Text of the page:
Actually Ed, I live about an hour away from Jantz.
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Actually Ed, I live about an hour away from Jantz.
Something like this Ed?
YEP! Just make sure that it's 2" wide and the edges are parallel. When you position it on the platen body, use a straight edge to align the platen face material with the edges of the top and bottom contact wheels.
Last question Ed, and then I'll be posting pictures of your modification on my machine....In your pictures you have three sets of holes drilled in your stock platen, but you are only using the top set of two, correct? Is that enough to keep it in place? (I am using 10-24 socket head bolts as you suggested)
Also, and this may be a dumb question, but can you use the section of belt between the top front wheel and the idler pulley (directly under the vertically opening door) for a slack belt?
I used 1/4-20 socket head bolts, but 10-24s should be OK. What I did was to make the "through holes" on the original platen body slightly oversized..... once the add-on platen face is on, the bolts tightened, and a belt on the machine, you can then slightly loosen, and adjust the add on platen face so the edges align with the belt.....then tighten them back down, and all should be good. Where you need to pay attention is trimming the socket head bolts.... if the threaded end sticks out ANY AT ALL beyond the face of the platen, it will shred a belt the first time you apply pressure/try to grind something. If you're not going to apply glass to the platen face, a little trick I use is to put on a 120 or 220 grit belt, with the grit side facing inward, and run it for just enough time to flush up the threaded ends of the socket head bolts....that is IF there is any need to do so.
That's actually a BRILLIANT question! That is specifically why I trimmed the original platen....to have that slack belt area available..... I have the same arrangement on my KMG grinder.....it's were I apply/finish my convex edges.Also, and this may be a dumb question, but can you use the section of belt between the top front wheel and the idler pulley (directly under the vertically opening door) for a slack belt?
Last edited by EdCaffreyMS; 03-23-2017 at 09:05 AM.
Cool! I'm excited to get this done and start grinding!
I should post this on another thread, but since you have been a tremendous help so far, hopefully you don't mind if I ask another few...
Just so I got everything straight in my head the process in its simplest form is something like this: (?????)
1. Grind out shape and bevels on grinder
2. Hand sand flats and bevels to 220 or 320g
3. Heat treat & temper (scrub carbon junk off between temper cycles)
4. Clean up bevels and flats on grinder with 320g +
5. Hand sand flats to 600g (leave high grit horizontal grind marks in bevel?)
6. Finish, handle, etc
Yep.....some notes:1. Grind out shape and bevels on grinder
-leave your edge 3/32"+ thick..... the thicker you leave things, the less likely things will warp in the heat treat.
-I don't hand sand before heat treat, but you can. Got to at least 120 grit finish....any scratches larger then 120 grit CAN create stress risers.... places were cracks can happen.2. Hand sand flats and bevels to 220 or 320g
Yep....this is always the area where the most trial and error comes in....everybody uses slightly different setups/methodologies.....and there are always variables present to deal with.3. Heat treat & temper (scrub carbon junk off between temper cycles)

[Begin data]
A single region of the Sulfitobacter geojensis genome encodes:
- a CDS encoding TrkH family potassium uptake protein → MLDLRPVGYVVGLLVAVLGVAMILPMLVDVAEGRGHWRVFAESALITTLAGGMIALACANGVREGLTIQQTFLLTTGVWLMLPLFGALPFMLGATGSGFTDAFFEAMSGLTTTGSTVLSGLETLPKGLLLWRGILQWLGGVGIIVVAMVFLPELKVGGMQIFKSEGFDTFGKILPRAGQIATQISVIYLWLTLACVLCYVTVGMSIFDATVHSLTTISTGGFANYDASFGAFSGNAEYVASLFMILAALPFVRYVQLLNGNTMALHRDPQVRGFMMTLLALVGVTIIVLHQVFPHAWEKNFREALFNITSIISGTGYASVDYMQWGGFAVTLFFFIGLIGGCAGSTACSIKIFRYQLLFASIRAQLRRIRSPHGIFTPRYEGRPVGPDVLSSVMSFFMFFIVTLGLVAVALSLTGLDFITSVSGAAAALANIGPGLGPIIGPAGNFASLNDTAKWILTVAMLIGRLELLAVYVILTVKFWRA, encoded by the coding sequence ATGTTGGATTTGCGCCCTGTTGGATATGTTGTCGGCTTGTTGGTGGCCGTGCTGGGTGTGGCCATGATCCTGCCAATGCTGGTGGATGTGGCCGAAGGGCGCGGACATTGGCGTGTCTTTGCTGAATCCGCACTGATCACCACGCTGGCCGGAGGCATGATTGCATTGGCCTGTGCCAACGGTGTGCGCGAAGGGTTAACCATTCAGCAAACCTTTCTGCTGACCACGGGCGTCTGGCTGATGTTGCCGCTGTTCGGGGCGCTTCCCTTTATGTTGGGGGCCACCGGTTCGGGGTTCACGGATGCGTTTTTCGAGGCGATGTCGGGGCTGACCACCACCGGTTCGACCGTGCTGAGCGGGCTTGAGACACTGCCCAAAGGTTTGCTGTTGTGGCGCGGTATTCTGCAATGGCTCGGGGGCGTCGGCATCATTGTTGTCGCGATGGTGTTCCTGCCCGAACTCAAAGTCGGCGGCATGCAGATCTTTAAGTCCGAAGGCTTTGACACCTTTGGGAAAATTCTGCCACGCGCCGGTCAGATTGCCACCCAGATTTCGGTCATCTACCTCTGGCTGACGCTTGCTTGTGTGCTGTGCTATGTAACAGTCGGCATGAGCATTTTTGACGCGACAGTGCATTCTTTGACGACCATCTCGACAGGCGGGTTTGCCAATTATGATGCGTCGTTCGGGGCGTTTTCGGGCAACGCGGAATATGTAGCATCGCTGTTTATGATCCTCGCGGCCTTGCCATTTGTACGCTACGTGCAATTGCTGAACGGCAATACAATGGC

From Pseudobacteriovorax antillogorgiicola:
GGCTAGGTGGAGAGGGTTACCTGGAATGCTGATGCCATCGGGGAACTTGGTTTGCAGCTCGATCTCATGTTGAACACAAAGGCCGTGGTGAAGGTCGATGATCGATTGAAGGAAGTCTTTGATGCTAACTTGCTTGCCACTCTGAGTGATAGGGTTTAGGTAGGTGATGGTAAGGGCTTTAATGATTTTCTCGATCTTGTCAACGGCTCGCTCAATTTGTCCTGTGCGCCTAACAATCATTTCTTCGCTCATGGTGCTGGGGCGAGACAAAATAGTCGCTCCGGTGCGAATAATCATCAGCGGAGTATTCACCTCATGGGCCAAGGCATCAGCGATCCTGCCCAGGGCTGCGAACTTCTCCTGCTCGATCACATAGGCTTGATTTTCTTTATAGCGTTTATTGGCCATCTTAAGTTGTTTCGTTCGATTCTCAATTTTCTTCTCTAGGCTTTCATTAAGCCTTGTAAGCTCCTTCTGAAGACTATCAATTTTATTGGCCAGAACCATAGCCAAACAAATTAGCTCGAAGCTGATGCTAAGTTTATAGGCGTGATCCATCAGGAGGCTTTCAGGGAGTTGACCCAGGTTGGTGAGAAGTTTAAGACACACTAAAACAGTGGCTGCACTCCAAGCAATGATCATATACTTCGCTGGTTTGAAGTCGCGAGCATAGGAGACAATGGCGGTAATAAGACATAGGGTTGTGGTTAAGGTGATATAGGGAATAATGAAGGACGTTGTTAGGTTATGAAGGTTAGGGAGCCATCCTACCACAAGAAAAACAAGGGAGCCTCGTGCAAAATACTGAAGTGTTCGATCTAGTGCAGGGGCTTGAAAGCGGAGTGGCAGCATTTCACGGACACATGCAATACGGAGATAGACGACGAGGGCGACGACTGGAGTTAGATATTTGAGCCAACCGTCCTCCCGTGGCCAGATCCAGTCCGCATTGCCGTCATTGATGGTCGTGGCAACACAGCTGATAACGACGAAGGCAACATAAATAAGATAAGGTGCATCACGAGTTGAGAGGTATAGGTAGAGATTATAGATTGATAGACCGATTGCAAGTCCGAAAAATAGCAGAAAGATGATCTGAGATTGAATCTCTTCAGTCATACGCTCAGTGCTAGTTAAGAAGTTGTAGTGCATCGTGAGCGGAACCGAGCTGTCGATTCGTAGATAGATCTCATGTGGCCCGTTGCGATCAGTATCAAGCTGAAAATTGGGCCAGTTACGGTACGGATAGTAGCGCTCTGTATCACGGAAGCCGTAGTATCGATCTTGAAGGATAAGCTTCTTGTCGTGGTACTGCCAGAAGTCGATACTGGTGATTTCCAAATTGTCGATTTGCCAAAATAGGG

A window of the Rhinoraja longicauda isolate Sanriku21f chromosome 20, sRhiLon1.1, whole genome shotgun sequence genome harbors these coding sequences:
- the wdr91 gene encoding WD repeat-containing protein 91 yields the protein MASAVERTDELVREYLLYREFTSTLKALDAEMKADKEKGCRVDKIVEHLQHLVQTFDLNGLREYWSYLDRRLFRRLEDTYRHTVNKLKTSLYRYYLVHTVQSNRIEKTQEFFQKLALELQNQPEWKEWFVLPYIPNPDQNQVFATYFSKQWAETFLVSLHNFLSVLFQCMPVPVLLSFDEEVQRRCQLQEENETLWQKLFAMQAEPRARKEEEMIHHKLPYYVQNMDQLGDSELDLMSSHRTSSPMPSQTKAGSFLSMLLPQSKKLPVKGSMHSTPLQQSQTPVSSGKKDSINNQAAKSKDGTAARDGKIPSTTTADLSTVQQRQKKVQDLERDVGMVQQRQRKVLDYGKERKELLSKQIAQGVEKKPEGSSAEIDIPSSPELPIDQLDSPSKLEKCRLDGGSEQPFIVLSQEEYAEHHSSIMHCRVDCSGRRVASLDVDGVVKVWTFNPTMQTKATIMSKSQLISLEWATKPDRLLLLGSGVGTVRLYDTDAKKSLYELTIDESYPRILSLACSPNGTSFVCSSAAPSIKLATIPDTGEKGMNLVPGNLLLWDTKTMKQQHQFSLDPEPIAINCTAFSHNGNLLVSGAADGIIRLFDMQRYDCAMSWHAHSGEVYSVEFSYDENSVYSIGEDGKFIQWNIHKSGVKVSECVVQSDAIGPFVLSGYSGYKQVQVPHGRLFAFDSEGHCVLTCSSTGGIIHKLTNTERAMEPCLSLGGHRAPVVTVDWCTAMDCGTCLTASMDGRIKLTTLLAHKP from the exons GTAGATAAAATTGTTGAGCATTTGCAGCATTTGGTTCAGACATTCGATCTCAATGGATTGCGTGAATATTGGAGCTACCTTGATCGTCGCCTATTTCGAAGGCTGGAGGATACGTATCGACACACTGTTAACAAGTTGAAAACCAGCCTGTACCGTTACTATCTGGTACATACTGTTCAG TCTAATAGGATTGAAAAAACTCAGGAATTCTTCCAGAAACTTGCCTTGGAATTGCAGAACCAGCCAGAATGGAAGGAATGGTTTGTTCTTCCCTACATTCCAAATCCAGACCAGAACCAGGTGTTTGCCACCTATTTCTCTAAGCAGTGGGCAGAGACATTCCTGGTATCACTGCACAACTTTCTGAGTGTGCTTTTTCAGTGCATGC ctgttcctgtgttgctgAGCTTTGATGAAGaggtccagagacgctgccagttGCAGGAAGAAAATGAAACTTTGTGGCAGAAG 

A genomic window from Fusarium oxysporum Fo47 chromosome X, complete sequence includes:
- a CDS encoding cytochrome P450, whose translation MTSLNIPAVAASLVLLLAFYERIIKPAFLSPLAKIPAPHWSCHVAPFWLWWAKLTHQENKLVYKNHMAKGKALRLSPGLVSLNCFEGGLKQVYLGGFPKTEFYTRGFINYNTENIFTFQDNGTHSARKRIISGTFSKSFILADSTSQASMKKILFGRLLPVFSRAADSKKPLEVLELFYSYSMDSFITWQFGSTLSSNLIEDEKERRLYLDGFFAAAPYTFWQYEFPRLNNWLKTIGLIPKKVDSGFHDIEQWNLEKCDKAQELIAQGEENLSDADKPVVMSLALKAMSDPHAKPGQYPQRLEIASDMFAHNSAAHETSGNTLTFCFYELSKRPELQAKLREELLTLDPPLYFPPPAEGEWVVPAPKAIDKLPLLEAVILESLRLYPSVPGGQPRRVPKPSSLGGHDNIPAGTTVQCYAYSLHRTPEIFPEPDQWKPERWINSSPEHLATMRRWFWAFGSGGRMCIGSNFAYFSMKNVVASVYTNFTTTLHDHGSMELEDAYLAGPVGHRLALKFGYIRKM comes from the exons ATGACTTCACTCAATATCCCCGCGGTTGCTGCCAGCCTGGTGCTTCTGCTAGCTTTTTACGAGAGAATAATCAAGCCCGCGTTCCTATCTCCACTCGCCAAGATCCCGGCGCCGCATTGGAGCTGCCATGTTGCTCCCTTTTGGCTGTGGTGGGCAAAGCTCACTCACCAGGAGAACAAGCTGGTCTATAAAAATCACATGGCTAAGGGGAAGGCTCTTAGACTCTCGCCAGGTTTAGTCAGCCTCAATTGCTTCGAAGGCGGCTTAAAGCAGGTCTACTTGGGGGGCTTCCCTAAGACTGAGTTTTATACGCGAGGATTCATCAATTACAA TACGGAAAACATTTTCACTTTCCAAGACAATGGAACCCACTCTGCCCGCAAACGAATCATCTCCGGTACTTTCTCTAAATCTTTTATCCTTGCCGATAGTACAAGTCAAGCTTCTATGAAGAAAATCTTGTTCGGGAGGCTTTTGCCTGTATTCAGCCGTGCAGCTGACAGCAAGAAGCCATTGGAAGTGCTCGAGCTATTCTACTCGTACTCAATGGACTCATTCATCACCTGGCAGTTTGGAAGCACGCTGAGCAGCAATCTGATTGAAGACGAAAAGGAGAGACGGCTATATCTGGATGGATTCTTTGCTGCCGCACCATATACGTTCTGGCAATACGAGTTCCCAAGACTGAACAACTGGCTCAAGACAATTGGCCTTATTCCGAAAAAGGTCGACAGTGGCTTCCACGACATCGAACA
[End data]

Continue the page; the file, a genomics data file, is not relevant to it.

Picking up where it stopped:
Post heat treat grinding is what most call "Finish grinding". In this step you want to do as much as possible on the grinder, as the heat treated steel is very difficult to hand sand (compared to pre-heat treat). I start with a fresh heavy grit (50) belt, and leave only enough for me to work through the rest of the grits I intend to use....it's always a bit of a guessing game, but it's get easier with time/repetition. That being said, you have to do it according to your current skill and comfort level. Generally I will go to 400 or 600 on the grinder, making the knife as close to finish as I can get it, in order the minimize having to remove material by hand.4. Clean up bevels and flats on grinder with 320g +
You can do that, or finish everything out evenly.....some makers create a nice look by having different levels of finish on different part of a blade.....again, your skill and comfort level will dictate things.5. Hand sand flats to 600g (leave high grit horizontal grind marks in bevel?)
Yep.... lots of things involved there.....but it gets more comfortable with each one.6. Finish, handle, etc
Perfect! When finish grinding do I need to grind each grit at different angles (taking out scratches from previous grit) as I would hand sanding?
Most of the time you can't grind a different angles on the belt grinder.....if you do, you generally mess up on part of the blade or another....what you do have to do it start training your eyes to pick or previous grit scratches. At first what you'll do is think you have all the scratches out, move on to the next grit....and discover you missed some. Just go back to the last grit and try again.... in the beginning you might have to do that a few times.
The biggest thing you MUST remember when finish grinding.... the steel has been heat treated, HEAT IS YOUR ENEMY! No gloves! If the steel is too home to hold comfortably in your bare hands, then it's too hot! I feel that's very important considering the belt speed on a Square Wheel. If you change the color ANY during finishing grinding....you're done (at least as far as I'm concerned). I always have a 5 gallon bucket of soapy water hanging below all my grinders......catches much of the swarf from grinding, and makes a handy source of cooling.
Understood! I appreciate all of the kind help!!!